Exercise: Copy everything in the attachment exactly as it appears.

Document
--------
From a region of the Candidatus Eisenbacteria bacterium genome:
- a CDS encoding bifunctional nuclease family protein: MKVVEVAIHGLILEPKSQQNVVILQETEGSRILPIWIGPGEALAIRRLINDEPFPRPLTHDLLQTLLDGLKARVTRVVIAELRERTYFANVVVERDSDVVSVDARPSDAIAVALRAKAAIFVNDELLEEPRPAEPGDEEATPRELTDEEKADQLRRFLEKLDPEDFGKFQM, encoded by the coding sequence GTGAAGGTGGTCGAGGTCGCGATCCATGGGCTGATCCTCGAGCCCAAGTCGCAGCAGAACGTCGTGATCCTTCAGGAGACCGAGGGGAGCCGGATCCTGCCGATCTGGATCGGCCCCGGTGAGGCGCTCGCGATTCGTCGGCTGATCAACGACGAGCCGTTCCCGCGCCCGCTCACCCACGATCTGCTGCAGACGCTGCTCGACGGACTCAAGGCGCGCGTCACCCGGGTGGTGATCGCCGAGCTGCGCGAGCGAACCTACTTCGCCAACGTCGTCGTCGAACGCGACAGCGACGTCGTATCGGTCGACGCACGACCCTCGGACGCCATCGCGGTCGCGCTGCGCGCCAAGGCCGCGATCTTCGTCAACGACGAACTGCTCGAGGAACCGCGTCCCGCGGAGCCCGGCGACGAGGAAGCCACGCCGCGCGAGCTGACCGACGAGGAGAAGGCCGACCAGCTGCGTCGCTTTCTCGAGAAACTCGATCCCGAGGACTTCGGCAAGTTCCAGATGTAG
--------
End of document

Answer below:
From a region of the Candidatus Eisenbacteria bacterium genome:
- a CDS encoding bifunctional nuclease family protein: MKVVEVAIHGLILEPKSQQNVVILQETEGSRILPIWIGPGEALAIRRLINDEPFPRPLTHDLLQTLLDGLKARVTRVVIAELRERTYFANVVVERDSDVVSVDARPSDAIAVALRAKAAIFVNDELLEEPRPAEPGDEEATPRELTDEEKADQLRRFLEKLDPEDFGKFQM, encoded by the coding sequence GTGAAGGTGGTCGAGGTCGCGATCCATGGGCTGATCCTCGAGCCCAAGTCGCAGCAGAACGTCGTGATCCTTCAGGAGACCGAGGGGAGCCGGATCCTGCCGATCTGGATCGGCCCCGGTGAGGCGCTCGCGATTCGTCGGCTGATCAACGACGAGCCGTTCCCGCGCCCGCTCACCCACGATCTGCTGCAGACGCTGCTCGACGGACTCAAGGCGCGCGTCACCCGGGTGGTGATCGCCGAGCTGCGCGAGCGAACCTACTTCGCCAACGTCGTCGTCGAACGCGACAGCGACGTCGTATCGGTCGACGCACGACCCTCGGACGCCATCGCGGTCGCGCTGCGCGCCAAGGCCGCGATCTTCGTCAACGACGAACTGCTCGAGGAACCGCGTCCCGCGGAGCCCGGCGACGAGGAAGCCACGCCGCGCGAGCTGACCGACGAGGAGAAGGCCGACCAGCTGCGTCGCTTTCTCGAGAAACTCGATCCCGAGGACTTCGGCAAGTTCCAGATGTAG